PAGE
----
Commentary, comparison with other transgenic methods

  • Rossant, J., Nutter, L. M., & Gertsenstein, M. (2011). Engineering the embryo. Proceedings of the National Academy of Sciences108(19), 7659-7660.

Tet inducible mice generated by TARGATT™

Advantage of Hipp11 (H11) locus

Applications for mice generated by TARGATT™ (and cited/published articles)

  • Kido, T., Sun, Z., & Lau, Y.-F. C. (2017). Aberrant activation of the human sex-determining gene in early embryonic development results in postnatal growth retardation and lethality in mice. Scientific Reports7, 4113. http://doi.org/10.1038/s41598-017-04117-6.
  • Nouri, N., & Awatramani, R. (2017). A novel floor plate boundary defined by adjacent En1 and Dbx1 microdomains distinguishes midbrain dopamine and hypothalamic neurons. Development144(5), 916-927.
  • Li, K., Wang, F., Cao, W. B., Lv, X. X., Hua, F., Cui, B., ... & Yu, J. M. (2017). TRIB3 Promotes APL Progression through Stabilization of the Oncoprotein PML-RARα and Inhibition of p53-Mediated Senescence. Cancer Cell31(5), 697-710.
  • Matharu, N., Rattanasopha, S., Maliskova, L., Wang, Y., Hardin, A., Vaisse, C., & Ahituv, N. (2017). Promoter or Enhancer Activation by CRISPRa Rescues Haploinsufficiency Caused Obesity. bioRxiv, 140426.
  • Jiang, T., Kindt, K., & Wu, D. K. (2017). Transcription factor Emx2 controls stereociliary bundle orientation of sensory hair cells. eLife, 6, e23661.
  • Booze, M. L., Hansen, J. M., & Vitiello, P. F. (2016). A Novel Mouse Model for the Identification of Thioredoxin-1 Protein Interactions. Free Radical Biology & Medicine99, 533–543. http://doi.org/10.1016/j.freeradbiomed.2016.09.013.
  • Feng, D., Dai, S., Liu, F., Ohtake, Y., Zhou, Z., Wang, H., ... & Hayat, U. (2016). Cre-inducible human CD59 mediates rapid cell ablation after intermedilysin administration. The Journal of clinical investigation126(6), 2321-2333.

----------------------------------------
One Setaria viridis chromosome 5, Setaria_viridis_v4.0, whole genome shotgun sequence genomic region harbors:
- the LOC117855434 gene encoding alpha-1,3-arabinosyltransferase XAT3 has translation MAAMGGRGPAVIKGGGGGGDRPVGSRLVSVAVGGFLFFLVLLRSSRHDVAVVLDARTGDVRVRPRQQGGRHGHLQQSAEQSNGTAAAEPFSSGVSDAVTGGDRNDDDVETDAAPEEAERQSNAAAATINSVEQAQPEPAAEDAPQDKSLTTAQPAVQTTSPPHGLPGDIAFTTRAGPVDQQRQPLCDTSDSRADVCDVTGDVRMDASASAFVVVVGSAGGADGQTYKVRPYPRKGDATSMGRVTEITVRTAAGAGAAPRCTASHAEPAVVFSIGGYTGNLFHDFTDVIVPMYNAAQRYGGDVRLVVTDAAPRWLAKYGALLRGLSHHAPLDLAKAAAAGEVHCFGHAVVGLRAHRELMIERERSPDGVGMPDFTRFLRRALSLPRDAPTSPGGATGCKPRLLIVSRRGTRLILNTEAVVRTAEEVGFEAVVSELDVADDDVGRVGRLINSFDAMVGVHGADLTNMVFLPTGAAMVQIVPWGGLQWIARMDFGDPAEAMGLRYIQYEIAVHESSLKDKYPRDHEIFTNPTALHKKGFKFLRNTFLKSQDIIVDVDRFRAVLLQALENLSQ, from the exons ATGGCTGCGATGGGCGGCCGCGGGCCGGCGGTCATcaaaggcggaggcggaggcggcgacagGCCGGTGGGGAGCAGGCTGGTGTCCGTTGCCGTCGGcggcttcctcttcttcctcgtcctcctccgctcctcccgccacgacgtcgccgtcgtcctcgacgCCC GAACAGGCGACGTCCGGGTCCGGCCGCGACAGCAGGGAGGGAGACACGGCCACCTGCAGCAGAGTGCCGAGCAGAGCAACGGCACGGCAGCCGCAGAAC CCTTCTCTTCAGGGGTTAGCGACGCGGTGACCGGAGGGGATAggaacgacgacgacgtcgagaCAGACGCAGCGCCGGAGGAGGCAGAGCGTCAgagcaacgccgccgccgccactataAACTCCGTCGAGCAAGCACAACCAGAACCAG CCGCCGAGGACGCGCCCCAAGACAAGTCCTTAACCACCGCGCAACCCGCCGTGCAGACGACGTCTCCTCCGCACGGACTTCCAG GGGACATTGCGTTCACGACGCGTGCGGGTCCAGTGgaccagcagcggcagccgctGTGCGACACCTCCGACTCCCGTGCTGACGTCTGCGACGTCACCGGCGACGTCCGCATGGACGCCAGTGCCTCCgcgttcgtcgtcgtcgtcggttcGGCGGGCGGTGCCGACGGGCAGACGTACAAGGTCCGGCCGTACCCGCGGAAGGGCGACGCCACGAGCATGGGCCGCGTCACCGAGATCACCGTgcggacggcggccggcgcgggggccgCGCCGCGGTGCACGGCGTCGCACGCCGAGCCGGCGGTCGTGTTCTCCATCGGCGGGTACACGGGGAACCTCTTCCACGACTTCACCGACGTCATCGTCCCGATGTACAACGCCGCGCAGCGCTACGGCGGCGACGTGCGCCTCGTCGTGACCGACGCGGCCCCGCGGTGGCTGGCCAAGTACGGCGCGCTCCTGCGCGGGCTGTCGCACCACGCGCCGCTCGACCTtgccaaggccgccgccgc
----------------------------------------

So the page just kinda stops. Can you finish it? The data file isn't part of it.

• Sun, N., Yun, J., Liu, J., Malide, D., Liu, C., Rovira, I. I., … Finkel, T. (2015). Measuring in vivo mitophagy. Molecular Cell60(4), 685–696. http://doi.org/10.1016/j.molcel.2015.10.009.
  • Devine, W. P., Wythe, J. D., George, M., Koshiba-Takeuchi, K., & Bruneau, B. G. (2014). Early patterning and specification of cardiac progenitors in gastrulating mesoderm. eLife3, e03848. http://doi.org/10.7554/eLife.03848.
  • Fogg, P. C. M., Colloms, S., Rosser, S., Stark, M., & Smith, M. C. M. (2014). New Applications for Phage Integrases. Journal of Molecular Biology426(15), 2703–2716. http://doi.org/10.1016/j.jmb.2014.05.014.
  • Chen-Tsai, R. Y., Jiang, R., Zhuang, L., Wu, J., Li, L., & Wu, J. (2014). Genome editing and animal models. Chinese science bulletin59(1), 1-6.
  • Park, K.-E., Park, C.-H., Powell, A., Martin, J., Donovan, D. M., & Telugu, B. P. (2016). Targeted Gene Knockin in Porcine Somatic Cells Using CRISPR/Cas Ribonucleoproteins. International Journal of Molecular Sciences17(6), 810. http://doi.org/10.3390/ijms17060810.
  • Guenther, C. A., Tasic, B., Luo, L., Bedell, M. A., & Kingsley, D. M. (2014). A molecular basis for classic blond hair color in Europeans. Nature Genetics46(7), 748–752. http://doi.org/10.1038/ng.2991.
  • Villamizar, C. A. (2014). Characterization of the vascular pathology in the acta2 r258c mouse model and cerebrovascular characterization of the acta2 null mouse. UT GSBS Dissertations and These (Open Access)Paper 508 (2014)